Will You Help Boost yotif own Interests?
For a limited time th Morning Kntrpri will b sold to paid In ad vane
aabwrttwra aa follow:
By Carrier, i yar t .,...".. " II
bt mmu, a yaw , , 5.00
M your mm gnd remitter.
Willrtt Pitching Fin Ball,
ntcher Kdgar Wlllett of the Detroit
Americans is away to a good stnrf.
nd If fortune can smile on the big
Kansan for a full season the American
league Is likely to see a star of the
highest magnitude In Its midst. The
heretofore hard luck (linger Is now
twirling som great ball for Hugh Jennings.
The Oak Grov Senior Athletic Club
team defeated the Baltimore Dairy
Lunch team of Portland Sunday, May
4 Score 18-12. Batteries: Oak Crove
Colman, Worthlngton. Baltimore
Fay and Rlvoes. Catcher Worthing
ton'a thumb was split In th seventh
Inning. II. Rlppey took bl place and
In th ninth he was nrt on the nose.
Pitcher Colman made home run and
fanned twelv men. Nichols of the
Baltimore made a home run. Fay,
the pitcher, fanned three men.
The Osk Grov Junior team waa
defeated by the Vernon team Sunday
a kuowed yo'."
By thia time several passenger bad
gathered around, all Intent uiou (he
passenger who bad evldeatly stumbled
on a boat on whloh he bad enacted a
Colonel," I ventured, "would yoit
mind telling us a tout It?"
I shall I v'y bappy to do so. aah."
was tbe reply. "The'e'waa a fracas
connected wltb the event, gentlemen.
I ll give yo' th story, and 1 think uo-
de'neeth the paint and putty I ran 1
find tb bullet hole afte'warda,
I waa living at Memphis at the
time, and If I do aay It myself I waa
the biggest fool In the town. A yotlng
lady the daughte' of MaJo Whitman,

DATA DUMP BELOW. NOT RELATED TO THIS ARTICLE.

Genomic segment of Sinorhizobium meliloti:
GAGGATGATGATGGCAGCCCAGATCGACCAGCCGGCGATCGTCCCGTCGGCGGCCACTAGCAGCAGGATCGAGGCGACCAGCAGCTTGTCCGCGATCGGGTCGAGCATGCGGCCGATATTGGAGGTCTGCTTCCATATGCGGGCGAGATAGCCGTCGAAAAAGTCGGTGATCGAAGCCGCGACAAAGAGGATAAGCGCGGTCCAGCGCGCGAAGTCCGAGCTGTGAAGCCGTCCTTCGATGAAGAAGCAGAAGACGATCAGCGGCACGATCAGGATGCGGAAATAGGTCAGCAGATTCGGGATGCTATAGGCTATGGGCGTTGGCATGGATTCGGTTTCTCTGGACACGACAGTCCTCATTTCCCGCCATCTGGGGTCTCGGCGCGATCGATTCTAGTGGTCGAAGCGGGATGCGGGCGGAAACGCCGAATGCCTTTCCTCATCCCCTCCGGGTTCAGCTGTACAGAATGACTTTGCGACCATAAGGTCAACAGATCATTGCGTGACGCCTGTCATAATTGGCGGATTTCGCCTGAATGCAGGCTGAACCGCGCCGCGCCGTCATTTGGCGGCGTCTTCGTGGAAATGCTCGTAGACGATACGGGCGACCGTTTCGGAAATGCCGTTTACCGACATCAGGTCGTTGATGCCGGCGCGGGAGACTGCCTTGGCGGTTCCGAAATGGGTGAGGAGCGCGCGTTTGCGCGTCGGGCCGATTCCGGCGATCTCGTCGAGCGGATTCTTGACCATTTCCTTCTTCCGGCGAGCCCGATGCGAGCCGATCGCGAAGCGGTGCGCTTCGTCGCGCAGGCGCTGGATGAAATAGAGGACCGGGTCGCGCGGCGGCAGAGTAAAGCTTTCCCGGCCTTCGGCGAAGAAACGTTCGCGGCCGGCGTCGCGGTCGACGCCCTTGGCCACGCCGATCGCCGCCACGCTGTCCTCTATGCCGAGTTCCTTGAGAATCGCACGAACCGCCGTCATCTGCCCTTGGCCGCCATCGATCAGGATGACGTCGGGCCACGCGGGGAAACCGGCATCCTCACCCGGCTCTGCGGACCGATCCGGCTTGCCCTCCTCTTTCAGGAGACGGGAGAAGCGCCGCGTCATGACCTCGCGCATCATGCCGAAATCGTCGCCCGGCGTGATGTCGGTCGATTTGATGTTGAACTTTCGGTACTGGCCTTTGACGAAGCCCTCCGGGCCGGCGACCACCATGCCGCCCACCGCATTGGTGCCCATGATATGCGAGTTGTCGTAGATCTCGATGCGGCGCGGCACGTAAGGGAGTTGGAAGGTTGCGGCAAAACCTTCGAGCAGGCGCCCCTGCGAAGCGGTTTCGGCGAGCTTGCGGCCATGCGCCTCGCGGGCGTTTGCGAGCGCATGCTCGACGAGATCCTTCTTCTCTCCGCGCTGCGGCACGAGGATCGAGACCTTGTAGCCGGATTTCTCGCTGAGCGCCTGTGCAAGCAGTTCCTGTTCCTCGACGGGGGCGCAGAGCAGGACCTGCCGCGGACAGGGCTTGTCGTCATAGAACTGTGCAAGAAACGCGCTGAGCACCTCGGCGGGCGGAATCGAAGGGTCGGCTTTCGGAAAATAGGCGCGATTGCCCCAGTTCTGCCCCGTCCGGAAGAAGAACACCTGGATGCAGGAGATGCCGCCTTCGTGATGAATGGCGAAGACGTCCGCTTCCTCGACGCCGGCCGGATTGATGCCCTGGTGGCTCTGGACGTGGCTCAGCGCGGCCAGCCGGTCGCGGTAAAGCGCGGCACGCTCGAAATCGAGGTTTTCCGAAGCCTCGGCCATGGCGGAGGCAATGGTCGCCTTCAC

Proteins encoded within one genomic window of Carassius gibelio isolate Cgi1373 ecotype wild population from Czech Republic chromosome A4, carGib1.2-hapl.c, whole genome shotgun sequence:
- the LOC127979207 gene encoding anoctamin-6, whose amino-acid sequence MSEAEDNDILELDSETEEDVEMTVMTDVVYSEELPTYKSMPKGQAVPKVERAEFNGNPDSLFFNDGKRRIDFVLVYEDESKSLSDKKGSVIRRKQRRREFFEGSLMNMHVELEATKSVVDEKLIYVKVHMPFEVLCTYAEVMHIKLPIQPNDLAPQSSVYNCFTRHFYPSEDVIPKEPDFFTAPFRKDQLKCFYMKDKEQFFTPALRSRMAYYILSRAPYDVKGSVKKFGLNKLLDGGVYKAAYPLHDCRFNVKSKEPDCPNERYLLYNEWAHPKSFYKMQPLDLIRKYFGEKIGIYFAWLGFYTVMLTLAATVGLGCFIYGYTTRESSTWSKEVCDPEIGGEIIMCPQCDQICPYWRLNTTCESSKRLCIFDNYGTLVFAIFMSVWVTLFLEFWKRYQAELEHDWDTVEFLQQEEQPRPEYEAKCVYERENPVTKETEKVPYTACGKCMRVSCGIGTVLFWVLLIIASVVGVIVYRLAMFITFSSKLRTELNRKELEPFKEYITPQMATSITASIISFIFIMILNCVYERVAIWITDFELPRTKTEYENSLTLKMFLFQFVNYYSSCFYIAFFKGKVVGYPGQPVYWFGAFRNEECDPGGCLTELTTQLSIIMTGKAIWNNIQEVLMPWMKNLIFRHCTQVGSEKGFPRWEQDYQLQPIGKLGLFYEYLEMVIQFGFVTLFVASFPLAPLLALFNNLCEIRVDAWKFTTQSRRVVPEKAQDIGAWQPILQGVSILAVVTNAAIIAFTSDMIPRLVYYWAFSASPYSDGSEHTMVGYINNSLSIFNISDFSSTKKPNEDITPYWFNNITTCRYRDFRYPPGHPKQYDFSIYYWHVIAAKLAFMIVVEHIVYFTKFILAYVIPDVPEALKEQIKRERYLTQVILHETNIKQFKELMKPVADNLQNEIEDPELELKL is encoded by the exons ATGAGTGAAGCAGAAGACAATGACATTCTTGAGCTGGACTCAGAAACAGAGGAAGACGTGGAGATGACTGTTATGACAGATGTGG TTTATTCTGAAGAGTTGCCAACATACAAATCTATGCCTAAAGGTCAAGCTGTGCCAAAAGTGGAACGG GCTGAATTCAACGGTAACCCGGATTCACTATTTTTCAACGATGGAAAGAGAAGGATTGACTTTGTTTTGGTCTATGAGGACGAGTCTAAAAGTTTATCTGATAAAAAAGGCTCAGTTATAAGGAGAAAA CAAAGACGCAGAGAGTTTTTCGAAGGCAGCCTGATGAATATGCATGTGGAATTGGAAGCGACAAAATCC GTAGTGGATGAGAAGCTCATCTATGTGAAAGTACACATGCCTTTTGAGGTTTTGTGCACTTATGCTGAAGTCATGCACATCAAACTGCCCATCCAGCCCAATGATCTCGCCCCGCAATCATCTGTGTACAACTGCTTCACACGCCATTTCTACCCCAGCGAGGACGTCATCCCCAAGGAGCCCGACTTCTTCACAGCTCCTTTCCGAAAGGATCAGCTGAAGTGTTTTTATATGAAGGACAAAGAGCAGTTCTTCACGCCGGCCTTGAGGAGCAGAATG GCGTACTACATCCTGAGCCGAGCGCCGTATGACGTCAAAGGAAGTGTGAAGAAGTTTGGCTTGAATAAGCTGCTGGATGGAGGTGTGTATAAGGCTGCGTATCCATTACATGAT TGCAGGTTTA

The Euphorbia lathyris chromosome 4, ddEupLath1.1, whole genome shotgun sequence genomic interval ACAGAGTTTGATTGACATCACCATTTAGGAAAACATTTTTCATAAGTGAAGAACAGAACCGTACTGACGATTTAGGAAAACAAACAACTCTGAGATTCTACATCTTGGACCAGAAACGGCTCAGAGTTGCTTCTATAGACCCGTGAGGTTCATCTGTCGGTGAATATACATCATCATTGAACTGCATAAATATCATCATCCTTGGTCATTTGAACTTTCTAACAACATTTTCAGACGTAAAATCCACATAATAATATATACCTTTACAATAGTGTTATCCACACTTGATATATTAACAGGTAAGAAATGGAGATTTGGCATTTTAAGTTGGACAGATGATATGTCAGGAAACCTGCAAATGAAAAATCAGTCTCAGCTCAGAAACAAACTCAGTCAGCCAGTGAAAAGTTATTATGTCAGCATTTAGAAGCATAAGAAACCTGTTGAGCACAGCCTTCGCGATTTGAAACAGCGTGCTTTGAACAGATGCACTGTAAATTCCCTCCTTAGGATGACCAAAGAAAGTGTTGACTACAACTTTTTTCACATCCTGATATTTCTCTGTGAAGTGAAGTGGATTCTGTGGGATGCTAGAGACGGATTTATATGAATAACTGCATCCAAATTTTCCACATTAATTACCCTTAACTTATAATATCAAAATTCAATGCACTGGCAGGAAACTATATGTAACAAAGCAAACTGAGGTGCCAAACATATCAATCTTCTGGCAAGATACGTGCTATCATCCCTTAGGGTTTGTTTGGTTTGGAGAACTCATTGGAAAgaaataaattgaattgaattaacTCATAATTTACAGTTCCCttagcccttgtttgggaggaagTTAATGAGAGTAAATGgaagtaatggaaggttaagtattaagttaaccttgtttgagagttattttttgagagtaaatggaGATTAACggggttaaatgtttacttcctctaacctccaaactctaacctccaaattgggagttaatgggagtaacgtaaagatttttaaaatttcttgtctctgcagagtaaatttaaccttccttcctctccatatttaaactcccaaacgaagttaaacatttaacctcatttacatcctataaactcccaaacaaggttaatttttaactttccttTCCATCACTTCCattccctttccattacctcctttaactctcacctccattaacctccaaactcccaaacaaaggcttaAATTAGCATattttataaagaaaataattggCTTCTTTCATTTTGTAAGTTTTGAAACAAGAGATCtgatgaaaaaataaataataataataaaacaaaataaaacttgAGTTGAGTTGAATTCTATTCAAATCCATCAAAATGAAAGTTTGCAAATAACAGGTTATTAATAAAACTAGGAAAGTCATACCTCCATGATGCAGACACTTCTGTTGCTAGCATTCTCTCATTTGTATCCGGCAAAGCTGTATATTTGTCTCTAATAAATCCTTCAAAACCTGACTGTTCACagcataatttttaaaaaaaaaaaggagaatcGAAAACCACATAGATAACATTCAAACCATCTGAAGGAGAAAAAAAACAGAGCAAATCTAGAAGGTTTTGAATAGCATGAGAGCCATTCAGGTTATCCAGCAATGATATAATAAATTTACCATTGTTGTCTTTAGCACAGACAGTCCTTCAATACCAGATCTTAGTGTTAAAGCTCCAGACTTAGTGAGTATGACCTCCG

one of the most high toned geutleuien
In the south and a ve'y Influential cit
izen ws silly enongh to retu'n an
affection I com elved fo" he. I neve'
could umle'stand why she did so un
less It waa on accouut of be' youth,
fo' she wss at the time not quit sev
enteen. The'e's no wonde her fa
the' objected to my attentions, fo' I
did nothing but drink mint Julep and
play the American gam with young
blood of my own age. -
"MaJo Whitman met me ou day,
and, says be: 'William, if I catch yo'
coming round my daughte' any mo'
I'll squeeze a few chunks o" lead Into
yo vltnls. If yJon't want em tha
yo'd bette' keep away.'
MaJo'.' I repUed. If yo' do yo'H
get rid of one who Is entl'ely nnwo'thy
of so beantlfu!, accomplished and vl'-
tuotis a lady a yo angelic daughte'.
Good mawnlng. enb.'
"At that age, gentlemen. If a man
is a natu'aL bo'a fool be haa the sense i
not to drag a lady h loves down with
him. Betririea. tbe' not much to ex
pect from a young woman ba'ely aev
enteen. But I asao'e yo' It was she
who proposed an elopement ' Thank
heaven. I hav9 not that sin on my
conscience. On afte'noon when
we'e sitting en the rive lnk we saw
ateame coming down, and when
she came opponit us w noticed thst
he' name was Indian Belle thin ve'y
"What did we two little fools do but
make up ou' minds to run away on
he'. I glv yon my wo'd. gentlemen.
I hn-ta fou' bits ia my pocket, and
the young lady had bnt three levy.
Well, suh, while too boat was round
ing to head up at ream to make a land
Ing we we'e going down to get aboa'd.
It so happened that a friend of Ma
Jo' Whitman saw n go ove" tbe plank
What did tbe mia'abl sneak do but
go off to find th ms Jo' to tell him
that his daugbt' wa going aboa'd th